First of all, you have to understand why having  your own business is such a concern on the part of the hiring authority… the first, and major issue is, that they are concerned  that you’re going to go to work there and start telling them how they are run their business… the “well, when I was in business this is how we ran things…” and then proceed to tell them how they ought to do it.. there’s always the fear that if you don’t like your new job you’ll go into business for yourself again… I know this makes absolutely no common sense, but when you have been in business for yourself, you have one more risk factor and you have what most of the other candidates don’t…

You’re sitting to thinking, “who wouldn’t want someone who has run their own business, who knows the ups and downs of business, who knows how to manage employees, and knows how to manage relationships with the bank, the IRS, etc… you think it’s a definite advantage to having your own business but a prospective employer does not… so quit thinking it and quit justifying it… you need to know it is a big concern, a big risk factor on the part of your interviewing or hiring authority…

So here are some of the “lip loads” and concepts and you can communicate to the employer about having owned your own business that will turn the lemon into lemonade… “I realize that having owned my own business  is usually a concern on the part of the hiring organization, but in my particular case is a great advantage… it’s a very humbling experience to own your own business… first of all, I had tons of people that I ‘reported to’.. first of all, my spouse (chuckle) {that is a joke}.., but seriously I always felt like I answered to my employees, my customers, the bank, the IRS and so forth… I never really felt that anybody worked ‘for me’… I felt they worked ‘with me’… it was a tremendous amount of responsibility and certainly makes me appreciate all business owners and managers … I. certainly know how to treat their money like it was my money and have a keen appreciation more than most ‘employees’ might..”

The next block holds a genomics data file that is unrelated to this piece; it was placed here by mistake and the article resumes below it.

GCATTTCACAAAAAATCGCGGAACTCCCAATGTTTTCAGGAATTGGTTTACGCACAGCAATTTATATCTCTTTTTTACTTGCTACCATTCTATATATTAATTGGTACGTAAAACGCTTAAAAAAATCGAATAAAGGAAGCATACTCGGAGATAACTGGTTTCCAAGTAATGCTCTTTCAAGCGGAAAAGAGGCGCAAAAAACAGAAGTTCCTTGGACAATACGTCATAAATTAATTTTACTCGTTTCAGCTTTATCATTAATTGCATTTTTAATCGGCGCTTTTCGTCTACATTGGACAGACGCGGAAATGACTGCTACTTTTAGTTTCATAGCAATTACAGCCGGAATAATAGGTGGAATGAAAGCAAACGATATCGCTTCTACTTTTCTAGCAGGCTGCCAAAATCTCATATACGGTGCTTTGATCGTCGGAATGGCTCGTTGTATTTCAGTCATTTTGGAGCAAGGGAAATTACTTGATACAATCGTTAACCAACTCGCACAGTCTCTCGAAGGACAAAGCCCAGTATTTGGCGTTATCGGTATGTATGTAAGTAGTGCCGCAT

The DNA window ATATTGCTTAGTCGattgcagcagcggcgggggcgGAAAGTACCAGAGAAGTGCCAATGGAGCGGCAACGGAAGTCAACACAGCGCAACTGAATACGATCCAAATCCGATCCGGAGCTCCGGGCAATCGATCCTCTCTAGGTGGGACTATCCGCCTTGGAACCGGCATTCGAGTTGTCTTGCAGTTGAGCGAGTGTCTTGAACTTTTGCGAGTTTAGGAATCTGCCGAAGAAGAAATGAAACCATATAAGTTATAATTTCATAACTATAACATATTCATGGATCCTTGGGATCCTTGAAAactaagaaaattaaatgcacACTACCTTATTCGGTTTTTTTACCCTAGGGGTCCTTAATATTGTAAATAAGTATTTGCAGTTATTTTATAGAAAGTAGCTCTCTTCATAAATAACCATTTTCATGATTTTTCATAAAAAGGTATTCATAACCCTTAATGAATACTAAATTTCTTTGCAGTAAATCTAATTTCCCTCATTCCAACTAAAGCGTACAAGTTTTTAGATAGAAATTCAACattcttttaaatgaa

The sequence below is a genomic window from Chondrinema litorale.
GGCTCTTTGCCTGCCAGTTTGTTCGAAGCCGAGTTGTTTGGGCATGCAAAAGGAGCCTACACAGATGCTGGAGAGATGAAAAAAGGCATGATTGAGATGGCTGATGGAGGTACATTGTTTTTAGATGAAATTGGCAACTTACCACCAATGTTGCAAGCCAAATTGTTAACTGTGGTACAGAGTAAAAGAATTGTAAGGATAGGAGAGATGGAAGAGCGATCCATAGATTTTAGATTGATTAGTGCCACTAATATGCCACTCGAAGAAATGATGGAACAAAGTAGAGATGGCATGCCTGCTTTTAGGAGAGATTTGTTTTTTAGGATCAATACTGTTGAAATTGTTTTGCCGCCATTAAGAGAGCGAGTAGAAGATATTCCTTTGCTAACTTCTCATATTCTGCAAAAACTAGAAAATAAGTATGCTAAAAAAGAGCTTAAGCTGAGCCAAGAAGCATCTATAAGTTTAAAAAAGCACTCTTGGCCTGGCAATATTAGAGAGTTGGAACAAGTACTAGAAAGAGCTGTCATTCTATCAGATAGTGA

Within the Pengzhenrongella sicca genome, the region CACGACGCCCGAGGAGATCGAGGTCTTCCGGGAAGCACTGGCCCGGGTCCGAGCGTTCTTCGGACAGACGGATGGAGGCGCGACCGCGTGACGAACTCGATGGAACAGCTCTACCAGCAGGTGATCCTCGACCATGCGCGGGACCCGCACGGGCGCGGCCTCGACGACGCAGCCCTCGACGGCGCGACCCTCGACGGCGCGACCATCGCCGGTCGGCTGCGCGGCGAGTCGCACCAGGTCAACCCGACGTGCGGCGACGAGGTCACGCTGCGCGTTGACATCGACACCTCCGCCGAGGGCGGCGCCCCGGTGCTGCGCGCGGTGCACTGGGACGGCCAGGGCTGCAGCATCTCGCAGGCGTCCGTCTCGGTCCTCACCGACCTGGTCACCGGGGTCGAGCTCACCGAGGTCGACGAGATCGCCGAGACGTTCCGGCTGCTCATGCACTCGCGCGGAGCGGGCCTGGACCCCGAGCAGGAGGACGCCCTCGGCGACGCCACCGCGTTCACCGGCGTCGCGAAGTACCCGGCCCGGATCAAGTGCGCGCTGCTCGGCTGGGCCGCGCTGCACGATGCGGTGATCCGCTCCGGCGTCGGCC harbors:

“I learned a tremendous amount by owning and managing our own business… mostly what I learned was that all of us are really ’self employed’ no matter who signs the paycheck… In the end we all have to look in the mirror and ask ourselves, ‘did we do the best we could today based on the talents that God has given us’… someone else may be responsible for the paycheck, but we are all really responsible for our own performance…”

This kind of approach is the best way to deal with having owned your own business… mostly it’s a humble approach communicating the idea that we all may “work for” someone, but  in the final analysis, we are responsible to ourselves.

Tip of the week

Tip of the week

The Bogus "Informational Interview"

Here's one example of the phony advice being offered to new graduates and other first time job seekers: "pursue informational interviews as a way to expose yourself to an organization". Supposedly, employers are willing to accommodate a fact-finding interview, an "informational interview", even if they do not have an open position.